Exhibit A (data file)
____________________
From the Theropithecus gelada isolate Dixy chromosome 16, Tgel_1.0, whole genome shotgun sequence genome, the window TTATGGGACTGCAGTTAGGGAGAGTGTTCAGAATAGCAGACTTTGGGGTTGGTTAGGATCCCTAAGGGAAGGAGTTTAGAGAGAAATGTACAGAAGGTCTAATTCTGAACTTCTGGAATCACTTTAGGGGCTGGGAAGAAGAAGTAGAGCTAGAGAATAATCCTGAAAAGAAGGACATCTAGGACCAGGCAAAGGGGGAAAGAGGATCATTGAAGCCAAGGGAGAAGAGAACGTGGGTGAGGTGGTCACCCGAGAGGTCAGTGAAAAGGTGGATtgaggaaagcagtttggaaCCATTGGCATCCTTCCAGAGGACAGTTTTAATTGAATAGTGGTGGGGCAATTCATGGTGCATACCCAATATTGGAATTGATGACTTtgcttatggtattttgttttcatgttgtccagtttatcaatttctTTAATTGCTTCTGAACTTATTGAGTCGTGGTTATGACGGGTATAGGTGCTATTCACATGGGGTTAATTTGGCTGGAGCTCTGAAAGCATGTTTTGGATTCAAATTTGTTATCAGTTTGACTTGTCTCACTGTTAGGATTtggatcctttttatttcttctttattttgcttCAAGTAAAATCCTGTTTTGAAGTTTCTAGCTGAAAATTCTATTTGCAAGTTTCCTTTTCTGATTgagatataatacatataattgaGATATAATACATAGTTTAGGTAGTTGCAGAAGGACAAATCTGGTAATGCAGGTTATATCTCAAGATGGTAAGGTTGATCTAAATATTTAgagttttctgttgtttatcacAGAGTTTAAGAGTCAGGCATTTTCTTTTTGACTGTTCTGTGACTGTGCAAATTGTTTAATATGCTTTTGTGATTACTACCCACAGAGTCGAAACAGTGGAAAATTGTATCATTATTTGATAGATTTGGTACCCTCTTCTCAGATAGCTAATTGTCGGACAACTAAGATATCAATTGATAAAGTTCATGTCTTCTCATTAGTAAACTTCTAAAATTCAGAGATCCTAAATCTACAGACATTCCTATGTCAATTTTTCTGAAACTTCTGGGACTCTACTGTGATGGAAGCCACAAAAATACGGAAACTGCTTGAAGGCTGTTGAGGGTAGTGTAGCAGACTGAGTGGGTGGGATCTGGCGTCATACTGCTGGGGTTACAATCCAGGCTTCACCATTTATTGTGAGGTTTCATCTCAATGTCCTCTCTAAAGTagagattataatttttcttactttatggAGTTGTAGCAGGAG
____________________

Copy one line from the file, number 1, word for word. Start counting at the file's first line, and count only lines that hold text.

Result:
From the Theropithecus gelada isolate Dixy chromosome 16, Tgel_1.0, whole genome shotgun sequence genome, the window TTATGGGACTGCAGTTAGGGAGAGTGTTCAGAATAGCAGACTTTGGGGTTGGTTAGGATCCCTAAGGGAAGGAGTTTAGAGAGAAATGTACAGAAGGTCTAATTCTGAACTTCTGGAATCACTTTAGGGGCTGGGAAGAAGAAGTAGAGCTAGAGAATAATCCTGAAAAGAAGGACATCTAGGACCAGGCAAAGGGGGAAAGAGGATCATTGAAGCCAAGGGAGAAGAGAACGTGGGTGAGGTGGTCACCCGAGAGGTCAGTGAAAAGGTGGATtgaggaaagcagtttggaaCCATTGGCATCCTTCCAGAGGACAGTTTTAATTGAATAGTGGTGGGGCAATTCATGGTGCATACCCAATATTGGAATTGATGACTTtgcttatggtattttgttttcatgttgtccagtttatcaatttctTTAATTGCTTCTGAACTTATTGAGTCGTGGTTATGACGGGTATAGGTGCTATTCACATGGGGTTAATTTGGCTGGAGCTCTGAAAGCATGTTTTGGATTCAAATTTGTTATCAGTTTGACTTGTCTCACTGTTAGGATTtggatcctttttatttcttctttattttgcttCAAGTAAAATCCTGTTTTGAAGTTTCTAGCTGAAAATTCTATTTGCAAGTTTCCTTTTCTGATTgagatataatacatataattgaGATATAATACATAGTTTAGGTAGTTGCAGAAGGACAAATCTGGTAATGCAGGTTATATCTCAAGATGGTAAGGTTGATCTAAATATTTAgagttttctgttgtttatcacAGAGTTTAAGAGTCAGGCATTTTCTTTTTGACTGTTCTGTGACTGTGCAAATTGTTTAATATGCTTTTGTGATTACTACCCACAGAGTCGAAACAGTGGAAAATTGTATCATTATTTGATAGATTTGGTACCCTCTTCTCAGATAGCTAATTGTCGGACAACTAAGATATCAATTGATAAAGTTCATGTCTTCTCATTAGTAAACTTCTAAAATTCAGAGATCCTAAATCTACAGACATTCCTATGTCAATTTTTCTGAAACTTCTGGGACTCTACTGTGATGGAAGCCACAAAAATACGGAAACTGCTTGAAGGCTGTTGAGGGTAGTGTAGCAGACTGAGTGGGTGGGATCTGGCGTCATACTGCTGGGGTTACAATCCAGGCTTCACCATTTATTGTGAGGTTTCATCTCAATGTCCTCTCTAAAGTagagattataatttttcttactttatggAGTTGTAGCAGGAG